wiperlinks6

Better to be safe than sorry. The wiper arms are in stainless and just set the car off a little. They are not correctly positioned just yet though.

wiper1

wiper2

Next week it could be the trunk weather strip, or rear quarter felts, or dash pad, I will just have to wait and see.

About One man and his Mustang

I'm just a man with a Classic 1966 Ford Mustang Coupe and a collection of tools that just keeps getting bigger in order that I could do the job right. When I first started this blog this is what I wrote: "I had bought a project car, that had been neglected, set fire to, rusted and abused. As a result of that she needed a bare metal strip down, a nut and bolt restoration." Four and a half years later the car was completed, on the road and shown at the UK's premier Classic Car Show, everything that was done to that car is documented here. I now have the privilege to drive one of America's most recognised cars and a true Icon, the Ford Mustang. I'm still sane after the blood, sweat and tears, so would I do it again? Oh yes!
This entry was posted in Car, Photo's and tagged , , , , , , , . Bookmark the permalink.

7 Responses to Weather Proofing

  1. mud4fun says:

    I’ve also made the mistake in the past of fitting wiper arm assemblies while the damn thing was not in the park position. In my case no damage to the bodywork as they hit the windscreen frame but they trashed the arms. I too am very careful now when fitting them. Not helped on a Series Land Rover as there is only about 1/2″ leeway from the correct position before the arms hit the frame on full sweep either side.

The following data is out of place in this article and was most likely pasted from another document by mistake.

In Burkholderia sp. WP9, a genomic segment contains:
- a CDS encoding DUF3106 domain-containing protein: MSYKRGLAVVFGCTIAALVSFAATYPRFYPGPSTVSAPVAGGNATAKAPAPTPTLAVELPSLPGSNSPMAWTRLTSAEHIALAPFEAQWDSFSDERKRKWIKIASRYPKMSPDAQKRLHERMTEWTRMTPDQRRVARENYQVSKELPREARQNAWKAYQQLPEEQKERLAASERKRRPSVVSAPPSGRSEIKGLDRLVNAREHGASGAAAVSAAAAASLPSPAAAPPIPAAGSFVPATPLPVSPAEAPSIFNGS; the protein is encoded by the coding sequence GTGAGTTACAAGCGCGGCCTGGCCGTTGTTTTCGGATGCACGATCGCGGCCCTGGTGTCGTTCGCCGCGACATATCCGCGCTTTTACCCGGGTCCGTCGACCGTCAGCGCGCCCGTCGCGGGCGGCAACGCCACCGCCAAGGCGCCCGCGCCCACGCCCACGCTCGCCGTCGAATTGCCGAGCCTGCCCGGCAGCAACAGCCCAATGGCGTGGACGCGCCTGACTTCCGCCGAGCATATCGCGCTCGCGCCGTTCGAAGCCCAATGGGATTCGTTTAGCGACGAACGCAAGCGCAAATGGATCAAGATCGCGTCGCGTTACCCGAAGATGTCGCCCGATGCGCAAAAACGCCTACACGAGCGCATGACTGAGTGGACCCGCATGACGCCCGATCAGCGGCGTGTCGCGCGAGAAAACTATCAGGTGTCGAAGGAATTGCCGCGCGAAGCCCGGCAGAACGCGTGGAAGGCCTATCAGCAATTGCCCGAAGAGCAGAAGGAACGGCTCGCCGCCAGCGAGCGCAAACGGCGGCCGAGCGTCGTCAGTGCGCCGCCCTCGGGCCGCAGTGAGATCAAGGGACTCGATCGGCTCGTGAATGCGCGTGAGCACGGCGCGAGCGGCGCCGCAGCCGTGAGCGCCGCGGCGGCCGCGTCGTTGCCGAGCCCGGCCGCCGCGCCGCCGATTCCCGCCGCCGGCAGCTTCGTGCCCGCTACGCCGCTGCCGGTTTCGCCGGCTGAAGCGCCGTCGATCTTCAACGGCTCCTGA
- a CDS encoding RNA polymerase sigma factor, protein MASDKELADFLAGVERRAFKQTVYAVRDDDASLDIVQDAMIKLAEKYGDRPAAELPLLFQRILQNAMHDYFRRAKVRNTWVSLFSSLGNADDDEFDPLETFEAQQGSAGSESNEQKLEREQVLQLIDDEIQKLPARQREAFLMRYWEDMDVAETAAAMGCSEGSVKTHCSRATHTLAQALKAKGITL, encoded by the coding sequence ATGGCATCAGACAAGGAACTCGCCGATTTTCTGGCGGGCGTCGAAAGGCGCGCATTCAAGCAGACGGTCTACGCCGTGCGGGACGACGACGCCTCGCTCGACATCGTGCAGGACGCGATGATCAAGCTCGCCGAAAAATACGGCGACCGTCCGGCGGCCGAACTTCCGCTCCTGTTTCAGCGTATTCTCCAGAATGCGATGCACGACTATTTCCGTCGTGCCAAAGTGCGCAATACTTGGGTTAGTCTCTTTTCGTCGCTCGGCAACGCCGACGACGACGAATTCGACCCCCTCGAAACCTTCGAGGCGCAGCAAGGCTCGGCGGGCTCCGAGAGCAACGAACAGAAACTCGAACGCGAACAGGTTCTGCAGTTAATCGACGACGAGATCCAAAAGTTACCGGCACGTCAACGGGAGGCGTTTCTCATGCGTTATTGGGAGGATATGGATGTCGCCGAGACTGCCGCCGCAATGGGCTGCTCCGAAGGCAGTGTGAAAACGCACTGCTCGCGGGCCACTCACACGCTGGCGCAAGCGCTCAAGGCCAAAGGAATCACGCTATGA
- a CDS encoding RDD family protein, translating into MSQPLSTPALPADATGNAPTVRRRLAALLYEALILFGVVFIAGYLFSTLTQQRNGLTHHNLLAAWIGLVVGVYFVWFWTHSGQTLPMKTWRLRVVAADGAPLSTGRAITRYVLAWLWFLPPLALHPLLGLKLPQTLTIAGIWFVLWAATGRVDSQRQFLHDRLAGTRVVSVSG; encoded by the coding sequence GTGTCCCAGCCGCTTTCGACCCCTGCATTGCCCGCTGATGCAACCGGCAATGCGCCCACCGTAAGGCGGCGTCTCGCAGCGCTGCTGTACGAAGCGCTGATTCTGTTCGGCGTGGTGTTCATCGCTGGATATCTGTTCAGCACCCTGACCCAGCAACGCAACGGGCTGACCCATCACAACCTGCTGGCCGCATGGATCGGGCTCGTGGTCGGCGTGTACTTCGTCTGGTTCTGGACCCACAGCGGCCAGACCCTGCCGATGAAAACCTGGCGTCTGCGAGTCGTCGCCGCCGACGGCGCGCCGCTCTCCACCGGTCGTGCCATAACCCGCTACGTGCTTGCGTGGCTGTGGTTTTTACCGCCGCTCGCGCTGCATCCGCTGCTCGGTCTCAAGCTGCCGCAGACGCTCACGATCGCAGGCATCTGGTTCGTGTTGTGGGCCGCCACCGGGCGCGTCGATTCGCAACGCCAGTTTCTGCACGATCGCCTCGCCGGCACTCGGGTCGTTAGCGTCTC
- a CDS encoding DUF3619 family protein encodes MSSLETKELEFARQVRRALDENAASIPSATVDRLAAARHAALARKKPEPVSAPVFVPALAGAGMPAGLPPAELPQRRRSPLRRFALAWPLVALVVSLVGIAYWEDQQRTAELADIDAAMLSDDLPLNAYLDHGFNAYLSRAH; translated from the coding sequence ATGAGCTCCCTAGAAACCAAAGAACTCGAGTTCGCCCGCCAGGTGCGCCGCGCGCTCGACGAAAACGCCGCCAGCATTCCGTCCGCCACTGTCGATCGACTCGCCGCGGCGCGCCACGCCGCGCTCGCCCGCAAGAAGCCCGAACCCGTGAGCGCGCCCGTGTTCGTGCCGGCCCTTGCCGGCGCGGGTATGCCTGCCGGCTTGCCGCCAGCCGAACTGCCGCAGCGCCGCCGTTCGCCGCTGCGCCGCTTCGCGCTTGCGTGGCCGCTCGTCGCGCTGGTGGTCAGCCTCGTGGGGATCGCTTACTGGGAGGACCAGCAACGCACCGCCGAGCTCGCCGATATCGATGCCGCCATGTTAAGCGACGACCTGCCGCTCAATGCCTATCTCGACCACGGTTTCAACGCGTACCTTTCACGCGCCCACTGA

Are they new wiper arms? they look like new.

    Like

    • It sounds like you have to be super carefull there then. I have even had to bend wiper arms in the past on cars to make the sweep right without clipping the trim. Yep, the wipers arms are new ones. I have a set but not as nice as these. My old set look like cheapo jobs.

      Like

  2. Debbie says:

    Love the wipers and how close up your shots are!

    Like

  3. bzerob says:

    Reblogged this on Voices From The Garage and commented:
    Nice detail work! Keep it up!

    Like

  4. Timothy Price says:

    It’s been a long arduous venture— now it’s “sealed with a kiss”!

    Like

Please leave me a Reply or Comment.

Fill in your details below or click an icon to log in:

WordPress.com Logo

You are commenting using your WordPress.com account. Log Out / Change )

Twitter picture

You are commenting using your Twitter account. Log Out / Change )

Facebook photo

You are commenting using your Facebook account. Log Out / Change )

Google+ photo

You are commenting using your Google+ account. Log Out / Change )

Connecting to %s